Two recent news stories indicate the pressures leading us away from a sensible policy on childcare and towards higher levels of public spending - in an area where the state was not involved significantly until just a decade or so ago.
Firstly, the interim findings of a review commissioned by the Department for Education from Professor Cathy Nutbrown of Sheffield University. Professor Nutbrown believes that too many nursery staff and childminders are insufficiently qualified in maths and English. She wants to raise the standing of childcare: she says that it is looked down on and treated as on a par with hairdressing, which is a revealing point in itself. Hairdressing is actually a useful and important service industry which offers many people the opportunity to support themselves and build businesses, and is almost entirely privately-funded. This may be why it has been looked down upon by academics and politicians for decades.
Childcare, on the other hand, has become increasingly influenced in this country by state regulation and funding, linked to the excessively detailed and arguably unnecessary – few other countries appear to have anything similar - Early Years Foundation Stage. All ‘early years providers’, whether large nurseries run by big businesses, state primary schools or childminders in their own home, have to follow a structure of learning, development and care for children from birth to five years old, monitored and overseen by Ofsted.
This has had the predictable effect of raising childcare costs substantially, and driving out of the market huge numbers of individual childminders (although it may of course have increased somewhat the numbers of unregistered arrangements) and small nurseries.
Higher costs have meant fewer families can afford childcare out of taxed incomes. This has increased the pressure on government, which has responded by making a limited amount of pre-school education available to all three and four-year olds and 40% of two-year-olds. It is difficult to credit, given the continuous talk of poor provision by childcare pressure groups, but we now spend more as a proportion of GDP on publicly-funded state childcare and pre-primary education than any OECD country except Denmark.
Professor Nutbrown’s interim review has not shown convincingly that childcare provided by existing staff is of a poor quality. Her final proposals, which are likely to demand longer periods of qualification up to and including degree level, will no doubt be supported by caring MPs, newspaper columnists (who have already shown predictable outrage that our children may be being looked after by people without a GCSE in maths), unions and other organised pressure groups. But they will raise costs further and make it increasingly difficult to control state spending in this area. They will also probably make it much more difficult for socially disadvantaged groups, including recent immigrants, to enter the childcare occupation.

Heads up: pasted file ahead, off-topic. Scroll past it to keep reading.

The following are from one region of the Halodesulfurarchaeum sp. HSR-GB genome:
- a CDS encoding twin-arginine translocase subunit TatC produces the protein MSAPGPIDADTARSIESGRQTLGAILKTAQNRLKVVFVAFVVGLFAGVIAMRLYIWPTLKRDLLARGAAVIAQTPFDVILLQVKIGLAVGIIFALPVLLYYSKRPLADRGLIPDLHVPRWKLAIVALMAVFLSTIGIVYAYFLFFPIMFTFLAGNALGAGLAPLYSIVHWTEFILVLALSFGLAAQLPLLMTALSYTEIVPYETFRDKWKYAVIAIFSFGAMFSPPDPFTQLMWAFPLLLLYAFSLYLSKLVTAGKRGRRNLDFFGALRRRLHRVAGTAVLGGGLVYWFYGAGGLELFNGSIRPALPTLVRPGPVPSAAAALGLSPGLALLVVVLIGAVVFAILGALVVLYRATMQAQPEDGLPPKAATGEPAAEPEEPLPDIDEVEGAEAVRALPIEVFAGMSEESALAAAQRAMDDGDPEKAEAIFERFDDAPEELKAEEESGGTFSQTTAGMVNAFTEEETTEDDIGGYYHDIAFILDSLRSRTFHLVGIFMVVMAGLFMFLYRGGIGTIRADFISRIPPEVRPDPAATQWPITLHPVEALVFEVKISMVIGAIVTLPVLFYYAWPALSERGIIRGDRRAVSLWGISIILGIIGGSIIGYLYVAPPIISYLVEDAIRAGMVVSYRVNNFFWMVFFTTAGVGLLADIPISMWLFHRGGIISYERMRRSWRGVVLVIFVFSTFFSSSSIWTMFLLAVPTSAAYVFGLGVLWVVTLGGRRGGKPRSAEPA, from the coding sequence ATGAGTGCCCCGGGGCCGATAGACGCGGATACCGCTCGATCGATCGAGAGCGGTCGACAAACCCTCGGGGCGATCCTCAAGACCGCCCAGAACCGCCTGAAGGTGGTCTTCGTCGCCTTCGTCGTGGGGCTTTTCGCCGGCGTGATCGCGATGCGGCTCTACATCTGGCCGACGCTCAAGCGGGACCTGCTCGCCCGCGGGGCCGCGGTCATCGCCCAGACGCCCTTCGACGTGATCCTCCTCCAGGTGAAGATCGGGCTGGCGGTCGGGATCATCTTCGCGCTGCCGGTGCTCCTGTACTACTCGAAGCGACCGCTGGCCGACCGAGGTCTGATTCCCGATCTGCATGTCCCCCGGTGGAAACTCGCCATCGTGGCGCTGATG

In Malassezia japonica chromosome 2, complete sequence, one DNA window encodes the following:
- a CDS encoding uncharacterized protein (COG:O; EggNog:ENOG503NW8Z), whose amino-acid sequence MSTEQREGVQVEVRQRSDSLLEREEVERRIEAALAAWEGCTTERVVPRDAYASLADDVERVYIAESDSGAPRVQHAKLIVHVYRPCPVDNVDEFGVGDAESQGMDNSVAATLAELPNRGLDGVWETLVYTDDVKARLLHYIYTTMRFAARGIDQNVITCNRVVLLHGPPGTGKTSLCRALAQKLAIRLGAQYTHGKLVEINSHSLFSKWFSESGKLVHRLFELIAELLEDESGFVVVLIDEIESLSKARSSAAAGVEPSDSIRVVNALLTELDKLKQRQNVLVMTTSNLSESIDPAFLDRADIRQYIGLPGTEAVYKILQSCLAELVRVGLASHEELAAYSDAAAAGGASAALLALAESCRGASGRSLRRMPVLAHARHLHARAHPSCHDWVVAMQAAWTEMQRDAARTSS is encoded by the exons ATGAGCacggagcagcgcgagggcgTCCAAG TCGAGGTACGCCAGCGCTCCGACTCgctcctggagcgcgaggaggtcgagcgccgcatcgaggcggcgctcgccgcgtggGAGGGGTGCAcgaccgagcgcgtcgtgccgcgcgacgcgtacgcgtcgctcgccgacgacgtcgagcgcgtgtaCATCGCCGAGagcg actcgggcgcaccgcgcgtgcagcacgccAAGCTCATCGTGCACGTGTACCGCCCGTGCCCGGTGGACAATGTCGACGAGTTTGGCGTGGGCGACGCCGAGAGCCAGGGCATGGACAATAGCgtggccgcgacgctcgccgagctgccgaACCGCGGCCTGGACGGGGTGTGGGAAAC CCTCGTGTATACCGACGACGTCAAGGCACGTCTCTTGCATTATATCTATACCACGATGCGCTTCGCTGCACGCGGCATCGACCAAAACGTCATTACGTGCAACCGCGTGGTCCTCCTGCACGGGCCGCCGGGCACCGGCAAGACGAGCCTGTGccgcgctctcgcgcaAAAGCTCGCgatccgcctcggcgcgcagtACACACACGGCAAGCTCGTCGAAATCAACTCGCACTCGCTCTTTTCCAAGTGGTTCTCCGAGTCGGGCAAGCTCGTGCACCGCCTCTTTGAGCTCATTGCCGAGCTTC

The other bit of news was that HMRC has announced the latest in a series of ‘crackdowns’ on those employing nannies. The argument seems to be that too many people pay nannies cash in hand and thus avoid tax and national insurance. Guidance suggests that families should behave exactly the same as businesses employing workers, and HMRC is threatening to demand huge amounts of back tax payments and will also impose 100% fines, potentially landing families with bills for tens of thousands of pounds. It is demanding that families inform them whenever they take on a nanny. This is bullying and illogical.
Given that nannies are often shared, and that their employment with any one family is likely to be only for a year or two, they would be better considered as self-employed. No evidence has been produced that those working as self-employed are not meeting their legal obligations.
If HMRC’s crusade succeeds (and I have doubts it can do so without excessive and expensive snooping), it is said that it could lead to an increase in the cost of employing a nanny by 40% or more. Assuming demand curves for nannies slope downwards, the predictable result of that would be that fewer would be employed and that more middle-class families would seek to send their progeny to nurseries. This would be another factor raising prices again in this sector, with knock-on effects of agitation for yet more public spending.